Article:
Repeat the Same Thing Over and Over Repeating Lessons and Déjà Vu

Repeating Lessons And Déjà Vu ―

Are you doing the same things repeatedly? If so, you are not alone. There are some excellent reasons. See which of these factors are behind these occurrences in your own life.

Repeat the Same Thing Over and Over

Chances are, the reasons you are repeating unpleasant experiences fall into one or more of these categories.  Since we are creatures of habit, it is easy for us to fall into these patterns.

“You know the saying: he who doesn’t understand history is doomed to repeat it. And when it’s repeated, the stakes are doubled.” ― Pittacus Lore, I Am Number Four

Déjà Vu

It is the feeling you’ve experienced something for the second time.  It’s like you have lived through this exact situation before.  If time is constant, then this is impossible.  But we know “time” has its quirks.   When we dream, we can experience events in a non-linear fashion, even in reverse.

Some cultures place a great deal of importance on these experiences.  There are two primary schools of thought about these Eureka experiences.  First, your subconscious is trying to get your attention by drawing similarities in your experience.  The reasons for this wake-up call vary from a warning to avoid making the same mistake.

“Déjà vu is more than just that fleeting moment of surprise, instantly forgotten because we never bother with things that make no sense. It shows that time doesn’t pass. It’s a leap into something we have already experienced and that is being repeated.” ― Paulo Coelho, Aleph

Or perhaps it’s a way to get us to focus on the present moment.  The second theory is that this “Eureka” experience is evidence of alternate realities overlapping.  Perhaps there is some truth in both points of view.  There could be some other reasons for this pattern of experience.  Let’s look at a few more possibilities.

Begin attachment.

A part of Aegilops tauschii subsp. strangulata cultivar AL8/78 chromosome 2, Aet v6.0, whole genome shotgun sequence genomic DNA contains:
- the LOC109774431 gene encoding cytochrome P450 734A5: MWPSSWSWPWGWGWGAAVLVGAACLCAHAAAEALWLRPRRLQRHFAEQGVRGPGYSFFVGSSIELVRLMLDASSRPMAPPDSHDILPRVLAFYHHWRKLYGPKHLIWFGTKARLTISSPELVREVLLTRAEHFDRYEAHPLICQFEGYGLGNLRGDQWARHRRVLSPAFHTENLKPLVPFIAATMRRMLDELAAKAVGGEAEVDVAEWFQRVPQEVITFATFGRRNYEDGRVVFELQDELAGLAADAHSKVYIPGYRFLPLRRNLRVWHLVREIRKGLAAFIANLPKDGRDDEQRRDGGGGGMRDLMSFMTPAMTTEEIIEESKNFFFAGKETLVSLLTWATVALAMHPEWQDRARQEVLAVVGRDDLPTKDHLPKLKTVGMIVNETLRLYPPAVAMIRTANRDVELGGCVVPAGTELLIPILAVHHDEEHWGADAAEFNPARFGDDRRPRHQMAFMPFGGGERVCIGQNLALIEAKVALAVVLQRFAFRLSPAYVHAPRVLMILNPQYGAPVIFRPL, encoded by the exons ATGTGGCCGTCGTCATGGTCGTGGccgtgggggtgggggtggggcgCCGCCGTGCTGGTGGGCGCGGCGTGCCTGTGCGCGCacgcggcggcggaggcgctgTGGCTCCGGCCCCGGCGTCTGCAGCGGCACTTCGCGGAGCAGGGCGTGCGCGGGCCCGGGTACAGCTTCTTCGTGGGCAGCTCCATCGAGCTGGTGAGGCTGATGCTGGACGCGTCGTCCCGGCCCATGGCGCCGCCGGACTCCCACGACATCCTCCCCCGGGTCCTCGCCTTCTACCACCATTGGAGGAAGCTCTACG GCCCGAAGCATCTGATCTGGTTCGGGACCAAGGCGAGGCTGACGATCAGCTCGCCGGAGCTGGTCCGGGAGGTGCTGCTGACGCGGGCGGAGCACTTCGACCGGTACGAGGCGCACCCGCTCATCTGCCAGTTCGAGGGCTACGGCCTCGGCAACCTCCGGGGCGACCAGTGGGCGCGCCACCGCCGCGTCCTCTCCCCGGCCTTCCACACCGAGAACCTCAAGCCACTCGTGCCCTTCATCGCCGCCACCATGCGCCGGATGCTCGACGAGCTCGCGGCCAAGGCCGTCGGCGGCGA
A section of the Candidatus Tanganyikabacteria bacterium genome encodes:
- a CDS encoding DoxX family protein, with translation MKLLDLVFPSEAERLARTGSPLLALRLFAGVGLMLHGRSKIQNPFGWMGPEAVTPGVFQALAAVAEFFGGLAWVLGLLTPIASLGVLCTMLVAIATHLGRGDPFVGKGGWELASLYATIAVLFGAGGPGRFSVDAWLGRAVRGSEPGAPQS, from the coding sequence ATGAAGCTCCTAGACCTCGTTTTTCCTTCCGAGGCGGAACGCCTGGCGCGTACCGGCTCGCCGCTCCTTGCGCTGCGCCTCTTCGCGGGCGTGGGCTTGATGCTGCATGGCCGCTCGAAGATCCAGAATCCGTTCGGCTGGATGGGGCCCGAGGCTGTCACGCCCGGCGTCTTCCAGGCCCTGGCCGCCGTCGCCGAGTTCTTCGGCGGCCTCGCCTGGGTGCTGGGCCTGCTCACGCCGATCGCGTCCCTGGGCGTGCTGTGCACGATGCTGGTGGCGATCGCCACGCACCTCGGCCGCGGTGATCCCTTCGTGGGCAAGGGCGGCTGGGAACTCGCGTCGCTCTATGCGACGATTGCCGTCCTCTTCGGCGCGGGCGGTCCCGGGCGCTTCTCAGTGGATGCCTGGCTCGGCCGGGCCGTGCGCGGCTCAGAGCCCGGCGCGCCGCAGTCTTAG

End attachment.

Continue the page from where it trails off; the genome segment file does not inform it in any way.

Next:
Repeating Lessons

Life is mainly about lessons.  So, assume you haven’t learned the lesson.  Even though the experience you are having is unpleasant, there’s a lesson in it somewhere. It’s possible too that the Universe is arranging another learning opportunity to make sure you get the message. Whenever you find yourself in an uncomfortable situation, ask yourself the question, “What Is the lesson?”  Why do I repeat the same thing over and over?

Sometimes the Eureka or Déjà vu revelation helps you grasp the lesson.  So, learning the reason for the experience makes it possible to change the situation.  You are still repeating the same negative experience, but now you finally grasp what you needed to know.  Unfortunately, we all repeat several of life’s major lessons, but this isn’t because we are “bad” or deserve it.  It’s that life is all about learning. It’s a significant aspect of this “great spiritual experiment.”

For example, many life’s instructions revolve around loss and attachment issues.  So, there are plenty of opportunities for repeating lessons.  Why?  No one knows for sure.

It is too bad someone didn’t tell us we’d be repeating these assignments.  Sometimes these things revolve around painful major life-changing events, and there are always several minor ones that follow.  Life is all about lessons.  A good strategy is to set a reminder on your smartphone to ask yourself, “What Is the lesson?”.  Reminding yourself brings your attention to focus, and this will help direct your awareness toward the bigger picture, where you will notice patterns and lessons.


Addiction is the habitual compulsion to repeat the same thing over and over.  There probably isn’t any hidden message here.  It is the response to addiction.  We are all prone to addictive behavior because we are creatures of habit.

“We are addicted to our thoughts. We cannot change anything if we cannot change our thinking.”  ― Santosh Kalwar, Quote Me Everyday

There are far many more things that are addictive than people realize.  Addiction is why people like skydiving, scary movies, and amusement parks.  They all have the same common habit of adrenaline.

It’s simple.  We enjoy the adrenalin rush we get from the terror of monsters. It triggers the “fight or flight” response increasing the heart rate, and this signals the adrenal glands to release cortisol, adrenaline, and glucose.  It is a fear-induced “high.”  Here, fear becomes the motive for controlling decisions.  It compels people to repeat the experience as an addiction to a fear-induced high.  It’s the same as the addiction to drugs and the same chronic compulsion.